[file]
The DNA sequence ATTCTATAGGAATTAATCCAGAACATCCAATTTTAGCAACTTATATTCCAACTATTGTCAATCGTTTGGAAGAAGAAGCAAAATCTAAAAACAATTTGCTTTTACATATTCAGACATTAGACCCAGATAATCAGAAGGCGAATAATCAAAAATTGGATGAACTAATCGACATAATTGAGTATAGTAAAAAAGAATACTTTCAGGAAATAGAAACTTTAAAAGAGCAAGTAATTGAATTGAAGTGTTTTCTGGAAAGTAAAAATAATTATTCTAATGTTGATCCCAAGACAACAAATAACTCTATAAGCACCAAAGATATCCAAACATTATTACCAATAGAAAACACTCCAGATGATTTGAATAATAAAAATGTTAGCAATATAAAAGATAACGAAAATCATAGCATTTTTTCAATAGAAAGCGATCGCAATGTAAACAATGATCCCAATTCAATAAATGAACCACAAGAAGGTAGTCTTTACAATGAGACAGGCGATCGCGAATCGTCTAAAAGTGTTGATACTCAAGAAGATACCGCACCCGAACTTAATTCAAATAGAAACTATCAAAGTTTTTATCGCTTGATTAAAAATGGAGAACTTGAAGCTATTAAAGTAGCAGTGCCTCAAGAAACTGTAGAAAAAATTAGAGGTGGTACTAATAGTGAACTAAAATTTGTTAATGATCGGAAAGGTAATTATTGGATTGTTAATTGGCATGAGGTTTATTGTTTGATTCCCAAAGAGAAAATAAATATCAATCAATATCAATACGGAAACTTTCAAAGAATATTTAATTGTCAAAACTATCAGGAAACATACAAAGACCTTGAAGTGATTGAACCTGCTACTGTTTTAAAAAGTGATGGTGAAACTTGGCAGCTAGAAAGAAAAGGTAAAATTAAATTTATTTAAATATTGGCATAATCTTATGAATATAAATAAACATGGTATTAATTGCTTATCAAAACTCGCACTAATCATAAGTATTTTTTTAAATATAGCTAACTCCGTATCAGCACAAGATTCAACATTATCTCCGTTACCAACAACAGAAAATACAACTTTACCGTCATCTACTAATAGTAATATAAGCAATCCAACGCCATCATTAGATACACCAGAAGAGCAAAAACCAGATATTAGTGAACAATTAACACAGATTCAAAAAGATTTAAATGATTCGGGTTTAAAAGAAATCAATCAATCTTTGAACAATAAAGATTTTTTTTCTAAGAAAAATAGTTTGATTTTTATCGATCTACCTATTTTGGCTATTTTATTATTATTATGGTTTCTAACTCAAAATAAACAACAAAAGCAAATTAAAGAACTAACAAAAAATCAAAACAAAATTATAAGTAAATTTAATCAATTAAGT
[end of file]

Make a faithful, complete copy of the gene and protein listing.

The DNA sequence ATTCTATAGGAATTAATCCAGAACATCCAATTTTAGCAACTTATATTCCAACTATTGTCAATCGTTTGGAAGAAGAAGCAAAATCTAAAAACAATTTGCTTTTACATATTCAGACATTAGACCCAGATAATCAGAAGGCGAATAATCAAAAATTGGATGAACTAATCGACATAATTGAGTATAGTAAAAAAGAATACTTTCAGGAAATAGAAACTTTAAAAGAGCAAGTAATTGAATTGAAGTGTTTTCTGGAAAGTAAAAATAATTATTCTAATGTTGATCCCAAGACAACAAATAACTCTATAAGCACCAAAGATATCCAAACATTATTACCAATAGAAAACACTCCAGATGATTTGAATAATAAAAATGTTAGCAATATAAAAGATAACGAAAATCATAGCATTTTTTCAATAGAAAGCGATCGCAATGTAAACAATGATCCCAATTCAATAAATGAACCACAAGAAGGTAGTCTTTACAATGAGACAGGCGATCGCGAATCGTCTAAAAGTGTTGATACTCAAGAAGATACCGCACCCGAACTTAATTCAAATAGAAACTATCAAAGTTTTTATCGCTTGATTAAAAATGGAGAACTTGAAGCTATTAAAGTAGCAGTGCCTCAAGAAACTGTAGAAAAAATTAGAGGTGGTACTAATAGTGAACTAAAATTTGTTAATGATCGGAAAGGTAATTATTGGATTGTTAATTGGCATGAGGTTTATTGTTTGATTCCCAAAGAGAAAATAAATATCAATCAATATCAATACGGAAACTTTCAAAGAATATTTAATTGTCAAAACTATCAGGAAACATACAAAGACCTTGAAGTGATTGAACCTGCTACTGTTTTAAAAAGTGATGGTGAAACTTGGCAGCTAGAAAGAAAAGGTAAAATTAAATTTATTTAAATATTGGCATAATCTTATGAATATAAATAAACATGGTATTAATTGCTTATCAAAACTCGCACTAATCATAAGTATTTTTTTAAATATAGCTAACTCCGTATCAGCACAAGATTCAACATTATCTCCGTTACCAACAACAGAAAATACAACTTTACCGTCATCTACTAATAGTAATATAAGCAATCCAACGCCATCATTAGATACACCAGAAGAGCAAAAACCAGATATTAGTGAACAATTAACACAGATTCAAAAAGATTTAAATGATTCGGGTTTAAAAGAAATCAATCAATCTTTGAACAATAAAGATTTTTTTTCTAAGAAAAATAGTTTGATTTTTATCGATCTACCTATTTTGGCTATTTTATTATTATTATGGTTTCTAACTCAAAATAAACAACAAAAGCAAATTAAAGAACTAACAAAAAATCAAAACAAAATTATAAGTAAATTTAATCAATTAAGT